How Does an Insurance Company Know if Someone Committed Suicide?

If you're ever in a position where you have to claim a death benefit, here's what you can expect.

As soon as a policyholder dies and their beneficiaries file a claim, the insurance company will request a death certificate. 

On the death certificate, it will state the cause of death and whether or not it was self-inflicted. 

If the death was self-inflicted, the insurance company treats it as a suicide.

However, if the death certificate is inconclusive or the cause of death is questionable, the insurance company can request additional documentation to determine the cause of death, such as:

  • An autopsy report

  • A medical examiner report

  • An emergency medical services (EMS) report

  • The person's medical records 

These investigations can take some time, which could delay the death benefit payout. 

Different Coverage Scenarios for Suicide?

A person receiving a state-regulated end-of-life option.

Source: Pexels

'Death with Dignity'

As long as a person has had their policy for two years, their life insurance company should pay out for:

  • Suicide

  • Euthanasia

  • Death with dignity

Key Point: What Is Euthanasia or ‘Death With Dignity’?

Death with dignity is a state-regulated end-of-life option.

It permits some terminally ill patients to voluntarily and legally request and receive prescription medication from their doctor to quicken their death in a peaceful, humane, and dignified manner.

Drug or Alcohol Overdose

With most life insurance policies, drug or alcohol overdose is classified as an accident as long as it wasn’t intentional.

This means the policy will pay out death benefits to the insured person’s beneficiaries if they die from an accidental drug overdose.

However, things can get tricky if a policyholder dies of a non-accidental drug overdose before the end of the exclusion period. 

In this case, the insurer would need to prove the overdose was intentional to withhold the death benefit. 

Can You be Denied a Life Insurance Policy Due to Your Mental Health?

With a mental health illness, it is possible to obtain life insurance, but the decision is based on the nature of the condition and recent medical history.

According to Laura Peters, an advice manager at Rethink Mental Illness, what insurers are judging as ‘high-risk’ mental illness seems to be based on an increasingly outdated understanding of it.

Mental health can therefore have an impact on life insurance coverage. In some situations, people can be “penalized” for their condition with heavy premiums or flat-out rejection.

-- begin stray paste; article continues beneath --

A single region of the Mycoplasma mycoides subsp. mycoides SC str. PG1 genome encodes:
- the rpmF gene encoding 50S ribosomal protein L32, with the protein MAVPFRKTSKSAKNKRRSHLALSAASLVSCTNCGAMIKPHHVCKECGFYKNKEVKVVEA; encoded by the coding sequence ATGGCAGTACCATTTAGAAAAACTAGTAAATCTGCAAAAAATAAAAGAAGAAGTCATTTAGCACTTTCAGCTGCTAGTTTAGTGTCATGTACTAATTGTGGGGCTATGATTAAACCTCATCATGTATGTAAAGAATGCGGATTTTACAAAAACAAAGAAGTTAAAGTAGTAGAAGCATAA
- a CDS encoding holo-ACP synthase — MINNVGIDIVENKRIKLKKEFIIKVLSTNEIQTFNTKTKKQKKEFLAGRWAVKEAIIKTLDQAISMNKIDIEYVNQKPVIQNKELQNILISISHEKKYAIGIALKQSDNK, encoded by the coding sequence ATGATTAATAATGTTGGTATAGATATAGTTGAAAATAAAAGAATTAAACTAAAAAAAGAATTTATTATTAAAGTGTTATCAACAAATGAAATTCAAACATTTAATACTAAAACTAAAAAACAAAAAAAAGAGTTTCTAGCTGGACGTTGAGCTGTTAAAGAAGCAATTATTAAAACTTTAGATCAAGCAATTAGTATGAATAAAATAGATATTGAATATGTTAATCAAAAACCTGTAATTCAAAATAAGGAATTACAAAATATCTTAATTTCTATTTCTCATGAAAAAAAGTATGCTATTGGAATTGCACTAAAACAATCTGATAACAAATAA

For example, if the severity of your condition has recently worsened, an insurer may refuse to cover you.

However, life insurance companies can't just deny coverage based on mental health. The Equality Act protects American consumers from discrimination based on disability, including mental health issues.

A provider, for example, may not be required by law to sell you life insurance after learning of your mental health illness, but they can only deny you service based on reasonable, trustworthy, and relevant information.

Key Point: Help for Anyone Contemplating Suicide

If you or someone you know is suffering from depression or mental health issues, get help now. You are not alone. 

If you or a loved one is contemplating suicide, contact the National Suicide Prevention Lifeline at 1-800-273-8255 or via live chat. It’s available 24 hours a day, seven days a week, and provides free and confidential support.

Words of encouragement to help prevent someone from committing suicide.

Source: Unsplash

How to Contest a Life Insurance Claim Denial

If a life insurance provider ever denies your life insurance claim, they will give you a written notice explaining their decision.

If you do not agree with their decision, you have the right to appeal. This process starts with a call to the insurance company.

During this phone call, your insurance provider can answer questions about your claim and explain their appeals process. You’ll need to present documentation to support your appeal, including: 

  • An autopsy report

  • Medical documents

  • Proof of premium payments

Next, after getting the relevant documentation, you’ll have to officially appeal the rejection.

The most affordable way to contest the decision is with the insurer directly. You can also hire a lawyer to make your appeal or to prepare a lawsuit, but this can be costly.

How to Prevent a Denied Life Insurance Claim After Suicide

Life insurance companies will deny a death benefit claim if policyholders do not disclose all the relevant information to them.

While it may be difficult and discomforting to share these details, providing false information can cause your family's claim to be rejected. Our advice is to always be honest in your applications to avoid claim rejection and policy contestations later on.

Even if you’ve tried to commit suicide, had suicidal thoughts, or have a history of mental illness, there are usually some insurers that will cover you. 

When applying for life insurance coverage, you’ll have to disclose the following with accompanying documents:

  • All medications you've taken or are currently taking 

  • Any history of drug or alcohol use, abuse, or treatment

  • Any diagnosis or treatment for mental health conditions

  • Any participation in risky activities

A person signing documents trying to prevent an insurance claim from being denied after a suicide.

Source: Unsplash

Where Can I Learn More About Life Insurance Policies?

We know that choosing the right life coverage can be difficult. At PolicyScout, we have many resources to make this decision easier.

Check out our Life Insurance Hub to learn about other types of life insurance. 

We have articles that cover term, permanent, and supplemental life insurance, as well as life insurance for parents, final expense insurance, and cash value insurance.

You can also reach out to one of our trained consultants on 1-888-912-2132 or at help@policyscout.com for advice and guidance on the best providers and plans in your area.